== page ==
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Subendocardial reversible perfusion defects on adenosine stress MRI in ER patients with chest pain: relationship to cardiovascular risk factors
Journal of Cardiovascular Magnetic Resonance volume 11, Article number: P44 (2009)
Many patients with angina-type chest pain have normal coronary angiograms and nuclear cardiac SPECT exams. This is thought to be a result of microvascular disease.
To evaluate patients presenting to the ER with chest pain and negative cardiac enzymes by stress perfusion MRI and to correlate the findings with future cardiovascular events over a 9 month follow-up period.
27 patients (15 male, 12 female, mean age 56.3 ± 13.2 years) underwent a comprehensive stress cardiac adenosine MRI and a nuclear cardiac SPECT exam within 24 h after presenting to the emergency room with chest pain. MRI at 1.5 T (Siemens Avanto, Erlangen, Germany) included steady state free precession (SSFP) cine MR imaging in short and long axis planes, adenosine stress and rest perfusion imaging, as well as delayed enhancement MR imaging. For the stress perfusion MR images, adenosine was injected i.v. at a rate of 140 μg/kg/min over six minutes. Four minutes into the adenosine injection, saturation recovery (SR) SSFP MR images were obtained. Scan parameters were: TR/TE 2.4/1.0 ms, TI 180 ms, 50° flip angle, bandwidth 1000 Hz/pixel, FOV 36 × 27 cm, matrix 192 × 115, acquisition duration 150 ms, slice thickness 8 mm, acceleration factor 2 (GRAPPA). Gadopentetate dimeglumine was injected at 5 cc/sec (0.075 mmol/kg), immediately followed by a 20 cc normal saline flush at 5 cc/sec for both rest and stress perfusion. Three short axis slices and one horizontal long axis slice were acquired with a temporal resolution of 2 RR. Resting perfusion images were obtained 10 min after the stress perfusion. Two experienced investigators evaluated all images in consensus. Patients were then followed for an average of 9.1 ± 3.9 months for subsequent cardiovascular events. Figure 1.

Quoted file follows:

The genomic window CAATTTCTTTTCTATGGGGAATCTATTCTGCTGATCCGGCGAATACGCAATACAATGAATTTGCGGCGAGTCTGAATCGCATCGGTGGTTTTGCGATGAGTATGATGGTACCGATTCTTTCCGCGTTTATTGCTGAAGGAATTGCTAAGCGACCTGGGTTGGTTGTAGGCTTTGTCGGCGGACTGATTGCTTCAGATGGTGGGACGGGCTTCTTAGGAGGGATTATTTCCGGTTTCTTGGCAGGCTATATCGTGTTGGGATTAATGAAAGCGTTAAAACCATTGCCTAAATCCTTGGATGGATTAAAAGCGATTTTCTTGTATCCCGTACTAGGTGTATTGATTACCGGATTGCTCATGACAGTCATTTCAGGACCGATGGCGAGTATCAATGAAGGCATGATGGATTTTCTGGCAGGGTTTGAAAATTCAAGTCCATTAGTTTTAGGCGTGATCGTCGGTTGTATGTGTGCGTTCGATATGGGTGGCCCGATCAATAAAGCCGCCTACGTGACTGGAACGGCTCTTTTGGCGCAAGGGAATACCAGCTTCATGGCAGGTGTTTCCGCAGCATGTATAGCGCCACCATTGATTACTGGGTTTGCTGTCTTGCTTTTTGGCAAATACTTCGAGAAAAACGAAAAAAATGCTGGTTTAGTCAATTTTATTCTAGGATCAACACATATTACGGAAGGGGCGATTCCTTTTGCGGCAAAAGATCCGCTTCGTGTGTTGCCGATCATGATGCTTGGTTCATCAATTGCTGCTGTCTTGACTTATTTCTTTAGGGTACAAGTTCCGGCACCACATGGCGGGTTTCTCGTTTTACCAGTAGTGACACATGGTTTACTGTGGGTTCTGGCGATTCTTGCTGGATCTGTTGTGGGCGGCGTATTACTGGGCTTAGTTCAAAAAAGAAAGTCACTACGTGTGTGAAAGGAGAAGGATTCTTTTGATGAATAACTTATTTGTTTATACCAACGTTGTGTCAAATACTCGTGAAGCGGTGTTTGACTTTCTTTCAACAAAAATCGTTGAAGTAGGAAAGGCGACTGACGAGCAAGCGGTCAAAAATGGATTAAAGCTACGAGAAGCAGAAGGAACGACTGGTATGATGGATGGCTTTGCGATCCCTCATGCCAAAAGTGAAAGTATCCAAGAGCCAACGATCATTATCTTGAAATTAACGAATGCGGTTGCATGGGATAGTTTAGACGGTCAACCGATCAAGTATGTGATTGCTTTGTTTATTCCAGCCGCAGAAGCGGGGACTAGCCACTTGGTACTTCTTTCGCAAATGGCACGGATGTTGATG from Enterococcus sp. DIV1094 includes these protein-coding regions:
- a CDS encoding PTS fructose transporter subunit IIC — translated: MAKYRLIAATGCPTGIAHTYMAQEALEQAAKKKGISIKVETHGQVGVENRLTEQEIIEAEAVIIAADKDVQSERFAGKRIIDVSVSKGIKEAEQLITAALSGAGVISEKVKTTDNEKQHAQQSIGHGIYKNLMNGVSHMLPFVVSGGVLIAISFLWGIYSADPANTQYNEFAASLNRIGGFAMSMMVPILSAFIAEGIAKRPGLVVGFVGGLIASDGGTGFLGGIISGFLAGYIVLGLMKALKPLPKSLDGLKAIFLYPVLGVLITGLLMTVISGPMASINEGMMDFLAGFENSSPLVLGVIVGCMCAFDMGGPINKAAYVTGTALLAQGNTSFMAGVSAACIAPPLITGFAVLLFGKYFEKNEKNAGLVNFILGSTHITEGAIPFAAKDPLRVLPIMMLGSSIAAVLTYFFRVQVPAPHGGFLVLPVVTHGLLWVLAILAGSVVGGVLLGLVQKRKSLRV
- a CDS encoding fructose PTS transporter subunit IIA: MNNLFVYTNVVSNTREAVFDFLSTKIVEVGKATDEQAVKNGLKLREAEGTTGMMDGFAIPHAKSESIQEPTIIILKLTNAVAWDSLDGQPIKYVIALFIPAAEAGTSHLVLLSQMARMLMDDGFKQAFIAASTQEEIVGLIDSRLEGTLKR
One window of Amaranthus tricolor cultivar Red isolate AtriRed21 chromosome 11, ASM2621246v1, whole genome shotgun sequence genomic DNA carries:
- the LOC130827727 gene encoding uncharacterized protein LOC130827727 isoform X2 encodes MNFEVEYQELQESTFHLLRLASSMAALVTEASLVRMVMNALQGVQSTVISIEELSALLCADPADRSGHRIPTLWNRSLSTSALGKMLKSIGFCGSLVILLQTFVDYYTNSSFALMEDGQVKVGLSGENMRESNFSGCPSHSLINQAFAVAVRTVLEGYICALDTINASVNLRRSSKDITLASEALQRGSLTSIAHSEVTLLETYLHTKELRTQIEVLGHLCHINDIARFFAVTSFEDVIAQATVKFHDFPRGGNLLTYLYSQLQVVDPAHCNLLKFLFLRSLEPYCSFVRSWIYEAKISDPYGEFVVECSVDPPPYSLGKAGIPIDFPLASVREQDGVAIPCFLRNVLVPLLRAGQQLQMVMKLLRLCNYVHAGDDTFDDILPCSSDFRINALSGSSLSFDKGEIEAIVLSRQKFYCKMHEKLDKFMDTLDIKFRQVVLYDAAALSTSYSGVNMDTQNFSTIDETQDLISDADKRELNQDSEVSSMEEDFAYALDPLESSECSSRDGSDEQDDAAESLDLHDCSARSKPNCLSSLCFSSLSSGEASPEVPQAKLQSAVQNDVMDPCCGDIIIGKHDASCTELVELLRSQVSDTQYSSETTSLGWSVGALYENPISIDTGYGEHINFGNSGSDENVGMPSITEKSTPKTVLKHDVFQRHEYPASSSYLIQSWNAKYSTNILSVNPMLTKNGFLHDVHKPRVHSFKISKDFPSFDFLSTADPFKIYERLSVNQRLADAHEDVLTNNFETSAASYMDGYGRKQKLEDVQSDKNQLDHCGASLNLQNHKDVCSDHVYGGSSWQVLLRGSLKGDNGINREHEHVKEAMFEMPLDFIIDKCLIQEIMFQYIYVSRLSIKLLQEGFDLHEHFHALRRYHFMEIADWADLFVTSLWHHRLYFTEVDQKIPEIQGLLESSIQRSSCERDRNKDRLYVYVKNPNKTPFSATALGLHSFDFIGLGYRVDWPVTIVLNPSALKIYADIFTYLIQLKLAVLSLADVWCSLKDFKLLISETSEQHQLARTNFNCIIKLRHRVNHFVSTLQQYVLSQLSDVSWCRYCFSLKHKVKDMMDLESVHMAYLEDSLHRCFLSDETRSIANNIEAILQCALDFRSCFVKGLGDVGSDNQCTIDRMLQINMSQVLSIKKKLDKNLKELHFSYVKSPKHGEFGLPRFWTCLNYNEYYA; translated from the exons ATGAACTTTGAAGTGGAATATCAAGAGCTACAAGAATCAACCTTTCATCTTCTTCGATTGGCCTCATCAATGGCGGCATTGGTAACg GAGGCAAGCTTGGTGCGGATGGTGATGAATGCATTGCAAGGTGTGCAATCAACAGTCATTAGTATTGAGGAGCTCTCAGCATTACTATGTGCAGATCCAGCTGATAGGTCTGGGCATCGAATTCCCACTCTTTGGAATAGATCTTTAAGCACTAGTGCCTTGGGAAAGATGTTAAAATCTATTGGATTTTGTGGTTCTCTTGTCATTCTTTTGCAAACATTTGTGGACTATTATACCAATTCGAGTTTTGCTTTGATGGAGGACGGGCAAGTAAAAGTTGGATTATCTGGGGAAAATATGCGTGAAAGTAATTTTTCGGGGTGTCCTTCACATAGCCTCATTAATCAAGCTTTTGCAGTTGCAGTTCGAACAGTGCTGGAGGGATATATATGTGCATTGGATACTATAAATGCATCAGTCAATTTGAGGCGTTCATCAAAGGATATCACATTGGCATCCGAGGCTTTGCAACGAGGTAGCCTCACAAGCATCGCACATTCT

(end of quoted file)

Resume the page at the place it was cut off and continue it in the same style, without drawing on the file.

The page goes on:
On MRI, 8/27 patients (30%) had diffuse subendocardial perfusion defects on stress imaging in more than 1 coronary artery territory, which were reversible at rest. All of these patients had a normal SPECT cardiac stress exam and no myocardial delayed enhancement on MRI. Fifteen percent (4/27 patients) had focal reversible perfusion defects on MRI in a single coronary artery territory that correlated with ≥ 70% stenosis on conventional angiography. One patient had both small and large vessel disease (history of coronary artery bypass graft and stress induced diffuse subendocardial perfusion defects on MRI). Fifty-six percent (15/27 patients) had neither small nor large vessel disease on MRI; all were normal on SPECT and did not show any scar on MRI. Patients with diffuse perfusion defects had a significantly higher rate of diabetes (p = 0.03, two tailed Fisher's) and hypertension (p = 0.05, two tailed Fisher's) compared to patients without perfusion defects. Patients with diffuse perfusion defects had significantly more risk factors for cardiovascular disease (mean 4.4) compared to patients without diffuse subendocardial perfusion defects or significant large vessel disease (mean 2.9, p = 0.02 two-sided Wilcoxon test). Over a 9 month period, 3 patients presented again with angina-like chest pain, all of whom had shown diffuse subendocardial perfusion defects on adenosine stress MRI at baseline.
Diffuse subendocardial perfusion defects on stress MRI in the emergency room setting were frequent (30%) in our patient population in the absence of positive findings on cardiac SPECT or myocardial scar on MRI. These findings were more frequent in patients with hypertension and diabetes and may relate to underlying microvascular disease. This could account for chronic recurrent chest pain in this patient population.
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Skrok, J., Dombroski, D., Shea, S.M. et al. Subendocardial reversible perfusion defects on adenosine stress MRI in ER patients with chest pain: relationship to cardiovascular risk factors. J Cardiovasc Magn Reson 11 (Suppl 1), P44 (2009). https://doi.org/10.1186/1532-429X-11-S1-P44
- Perfusion Defect
- Steady State Free Precession
- Stress Perfusion
- Gadopentetate Dimeglumine
- Reversible Perfusion Defect